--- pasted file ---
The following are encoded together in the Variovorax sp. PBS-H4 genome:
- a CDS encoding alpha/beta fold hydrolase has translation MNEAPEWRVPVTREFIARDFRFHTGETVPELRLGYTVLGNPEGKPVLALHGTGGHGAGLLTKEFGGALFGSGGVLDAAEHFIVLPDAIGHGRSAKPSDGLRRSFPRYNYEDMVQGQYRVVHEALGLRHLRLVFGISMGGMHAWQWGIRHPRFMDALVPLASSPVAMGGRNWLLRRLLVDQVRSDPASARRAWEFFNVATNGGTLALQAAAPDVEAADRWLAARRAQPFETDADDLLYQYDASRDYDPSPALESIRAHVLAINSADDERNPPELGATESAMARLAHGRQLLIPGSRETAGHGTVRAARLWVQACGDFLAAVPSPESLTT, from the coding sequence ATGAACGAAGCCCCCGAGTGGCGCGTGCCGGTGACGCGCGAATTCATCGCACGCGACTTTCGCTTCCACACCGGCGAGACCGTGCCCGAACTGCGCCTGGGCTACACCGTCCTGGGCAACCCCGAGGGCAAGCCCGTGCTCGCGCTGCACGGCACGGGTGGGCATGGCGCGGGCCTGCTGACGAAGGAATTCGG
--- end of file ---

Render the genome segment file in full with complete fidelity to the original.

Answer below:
The following are encoded together in the Variovorax sp. PBS-H4 genome:
- a CDS encoding alpha/beta fold hydrolase has translation MNEAPEWRVPVTREFIARDFRFHTGETVPELRLGYTVLGNPEGKPVLALHGTGGHGAGLLTKEFGGALFGSGGVLDAAEHFIVLPDAIGHGRSAKPSDGLRRSFPRYNYEDMVQGQYRVVHEALGLRHLRLVFGISMGGMHAWQWGIRHPRFMDALVPLASSPVAMGGRNWLLRRLLVDQVRSDPASARRAWEFFNVATNGGTLALQAAAPDVEAADRWLAARRAQPFETDADDLLYQYDASRDYDPSPALESIRAHVLAINSADDERNPPELGATESAMARLAHGRQLLIPGSRETAGHGTVRAARLWVQACGDFLAAVPSPESLTT, from the coding sequence ATGAACGAAGCCCCCGAGTGGCGCGTGCCGGTGACGCGCGAATTCATCGCACGCGACTTTCGCTTCCACACCGGCGAGACCGTGCCCGAACTGCGCCTGGGCTACACCGTCCTGGGCAACCCCGAGGGCAAGCCCGTGCTCGCGCTGCACGGCACGGGTGGGCATGGCGCGGGCCTGCTGACGAAGGAATTCGG